The origins of perceptual knowledge

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I argue that the ground of the epistemic force of perceptual states lies in properties of the perceptual capacities that constitute the relevant perceptual states. I call this view capacitivism, since the notion of a capacity is explanatorily basic: it is because a given subject is employing a mental capacity with a certain nature that her mental states have epistemic force. More specifically, I argue that perceptual states have epistemic force due to being systematically linked to mind-independent, environmental particulars via the perceptual capacities that constitute the perceptual states. Thus, capacitivism shows how the epistemic force of experience is grounded in metaphysical facts about experience. Capacitivism is a distinctive externalist view of evidence and knowledge that does not invoke reliability, remains steadfastly naturalistic, and in recognizing a metaphysically substantive common element between perception and hallucination avoids any commitment to disjunctivism.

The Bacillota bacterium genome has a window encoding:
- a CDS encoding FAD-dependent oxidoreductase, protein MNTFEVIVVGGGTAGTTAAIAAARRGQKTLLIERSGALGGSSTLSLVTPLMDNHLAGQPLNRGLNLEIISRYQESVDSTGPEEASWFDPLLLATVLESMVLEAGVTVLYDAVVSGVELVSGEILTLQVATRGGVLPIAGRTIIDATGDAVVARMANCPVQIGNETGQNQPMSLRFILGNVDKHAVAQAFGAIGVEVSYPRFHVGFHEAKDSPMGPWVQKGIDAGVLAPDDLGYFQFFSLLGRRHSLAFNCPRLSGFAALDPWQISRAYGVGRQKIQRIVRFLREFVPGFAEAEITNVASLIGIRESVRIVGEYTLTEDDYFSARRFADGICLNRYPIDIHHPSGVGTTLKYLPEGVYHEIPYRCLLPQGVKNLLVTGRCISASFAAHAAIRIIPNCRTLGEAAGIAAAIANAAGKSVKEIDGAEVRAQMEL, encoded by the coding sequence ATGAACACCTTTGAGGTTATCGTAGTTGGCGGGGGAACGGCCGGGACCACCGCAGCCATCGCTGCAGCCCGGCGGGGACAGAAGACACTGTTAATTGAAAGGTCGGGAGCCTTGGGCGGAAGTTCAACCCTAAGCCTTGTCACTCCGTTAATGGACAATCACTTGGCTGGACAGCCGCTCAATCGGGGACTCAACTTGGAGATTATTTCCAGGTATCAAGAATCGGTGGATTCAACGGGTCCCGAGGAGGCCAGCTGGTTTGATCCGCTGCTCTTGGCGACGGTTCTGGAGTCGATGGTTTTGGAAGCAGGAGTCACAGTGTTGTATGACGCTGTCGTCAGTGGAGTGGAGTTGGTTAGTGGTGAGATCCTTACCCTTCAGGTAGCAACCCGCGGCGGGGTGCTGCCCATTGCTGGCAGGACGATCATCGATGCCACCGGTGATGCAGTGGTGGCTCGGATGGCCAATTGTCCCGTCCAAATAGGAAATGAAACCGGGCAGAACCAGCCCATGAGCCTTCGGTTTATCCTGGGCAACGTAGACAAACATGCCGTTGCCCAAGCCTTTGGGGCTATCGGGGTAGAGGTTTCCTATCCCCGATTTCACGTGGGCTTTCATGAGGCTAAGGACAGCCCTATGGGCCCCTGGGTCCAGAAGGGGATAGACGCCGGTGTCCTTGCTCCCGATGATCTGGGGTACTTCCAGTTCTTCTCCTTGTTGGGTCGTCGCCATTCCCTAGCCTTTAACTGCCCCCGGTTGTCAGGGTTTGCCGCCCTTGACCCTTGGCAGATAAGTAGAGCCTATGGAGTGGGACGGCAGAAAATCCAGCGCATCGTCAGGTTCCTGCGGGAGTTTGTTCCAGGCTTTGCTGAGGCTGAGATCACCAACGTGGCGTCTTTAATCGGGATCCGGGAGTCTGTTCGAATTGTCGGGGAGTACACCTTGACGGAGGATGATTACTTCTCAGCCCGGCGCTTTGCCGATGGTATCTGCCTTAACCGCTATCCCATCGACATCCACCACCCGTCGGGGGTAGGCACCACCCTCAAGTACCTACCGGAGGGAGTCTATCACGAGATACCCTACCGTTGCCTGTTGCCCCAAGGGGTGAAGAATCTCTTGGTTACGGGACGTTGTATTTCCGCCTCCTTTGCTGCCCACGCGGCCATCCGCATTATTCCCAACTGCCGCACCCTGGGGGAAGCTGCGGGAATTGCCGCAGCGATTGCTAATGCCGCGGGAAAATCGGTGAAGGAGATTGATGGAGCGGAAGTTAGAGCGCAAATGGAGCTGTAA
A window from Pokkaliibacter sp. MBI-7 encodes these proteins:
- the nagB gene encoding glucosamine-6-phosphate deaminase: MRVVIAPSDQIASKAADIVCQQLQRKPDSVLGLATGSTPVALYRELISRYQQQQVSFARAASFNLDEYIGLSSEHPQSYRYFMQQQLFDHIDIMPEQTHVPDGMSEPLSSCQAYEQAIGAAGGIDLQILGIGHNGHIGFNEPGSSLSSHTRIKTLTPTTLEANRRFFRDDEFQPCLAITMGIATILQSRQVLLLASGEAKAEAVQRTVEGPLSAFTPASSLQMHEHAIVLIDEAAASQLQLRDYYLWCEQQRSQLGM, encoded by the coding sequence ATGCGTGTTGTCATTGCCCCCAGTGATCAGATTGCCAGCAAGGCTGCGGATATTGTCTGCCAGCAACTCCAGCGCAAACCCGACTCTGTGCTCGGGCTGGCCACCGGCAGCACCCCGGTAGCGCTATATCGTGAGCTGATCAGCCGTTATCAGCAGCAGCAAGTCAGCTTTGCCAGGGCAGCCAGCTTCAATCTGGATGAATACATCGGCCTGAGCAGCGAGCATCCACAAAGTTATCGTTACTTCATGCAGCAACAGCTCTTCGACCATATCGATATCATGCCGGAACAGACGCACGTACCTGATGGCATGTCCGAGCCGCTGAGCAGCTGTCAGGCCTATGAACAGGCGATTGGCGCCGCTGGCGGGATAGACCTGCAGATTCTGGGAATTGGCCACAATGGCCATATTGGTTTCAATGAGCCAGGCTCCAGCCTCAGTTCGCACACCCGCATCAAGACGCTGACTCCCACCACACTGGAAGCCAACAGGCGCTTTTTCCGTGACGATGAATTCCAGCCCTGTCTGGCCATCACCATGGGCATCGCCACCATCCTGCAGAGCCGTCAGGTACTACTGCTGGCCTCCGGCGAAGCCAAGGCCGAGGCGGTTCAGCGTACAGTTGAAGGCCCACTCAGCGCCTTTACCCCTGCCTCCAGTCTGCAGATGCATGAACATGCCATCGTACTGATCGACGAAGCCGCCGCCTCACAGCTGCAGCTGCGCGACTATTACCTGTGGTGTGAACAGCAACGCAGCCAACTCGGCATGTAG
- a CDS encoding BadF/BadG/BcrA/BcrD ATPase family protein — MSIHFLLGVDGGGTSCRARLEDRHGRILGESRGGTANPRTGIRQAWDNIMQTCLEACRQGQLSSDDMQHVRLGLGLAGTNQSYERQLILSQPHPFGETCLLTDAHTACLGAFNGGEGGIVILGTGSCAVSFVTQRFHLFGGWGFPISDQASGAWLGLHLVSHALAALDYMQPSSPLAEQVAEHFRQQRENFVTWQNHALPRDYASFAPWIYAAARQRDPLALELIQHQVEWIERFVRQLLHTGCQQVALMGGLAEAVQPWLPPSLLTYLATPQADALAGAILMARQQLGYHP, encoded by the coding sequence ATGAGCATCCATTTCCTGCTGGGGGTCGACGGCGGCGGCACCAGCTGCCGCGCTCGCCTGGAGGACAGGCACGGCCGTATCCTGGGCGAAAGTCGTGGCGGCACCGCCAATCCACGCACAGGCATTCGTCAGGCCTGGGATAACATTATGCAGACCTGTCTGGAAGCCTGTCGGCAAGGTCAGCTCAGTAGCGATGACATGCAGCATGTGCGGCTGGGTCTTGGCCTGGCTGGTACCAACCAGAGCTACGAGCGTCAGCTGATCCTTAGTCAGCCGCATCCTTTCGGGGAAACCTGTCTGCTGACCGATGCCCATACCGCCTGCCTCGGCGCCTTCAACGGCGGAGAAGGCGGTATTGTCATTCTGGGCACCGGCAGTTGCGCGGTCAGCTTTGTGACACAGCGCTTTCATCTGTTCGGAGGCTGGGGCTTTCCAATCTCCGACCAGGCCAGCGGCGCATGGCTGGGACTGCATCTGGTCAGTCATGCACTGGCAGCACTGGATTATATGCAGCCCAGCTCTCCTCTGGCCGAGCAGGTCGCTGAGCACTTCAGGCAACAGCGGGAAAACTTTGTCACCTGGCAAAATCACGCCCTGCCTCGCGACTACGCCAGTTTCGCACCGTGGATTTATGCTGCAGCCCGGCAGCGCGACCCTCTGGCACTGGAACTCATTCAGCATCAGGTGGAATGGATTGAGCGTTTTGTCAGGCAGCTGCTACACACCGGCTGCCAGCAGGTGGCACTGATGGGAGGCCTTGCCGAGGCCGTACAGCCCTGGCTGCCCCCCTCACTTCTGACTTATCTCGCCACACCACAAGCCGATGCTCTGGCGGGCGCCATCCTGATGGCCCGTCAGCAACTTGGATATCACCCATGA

Original languageEnglish (US)
Pages (from-to)311-328
Number of pages18
Issue number3
StatePublished - Sep 1 2017

All Science Journal Classification (ASJC) codes

  • History and Philosophy of Science


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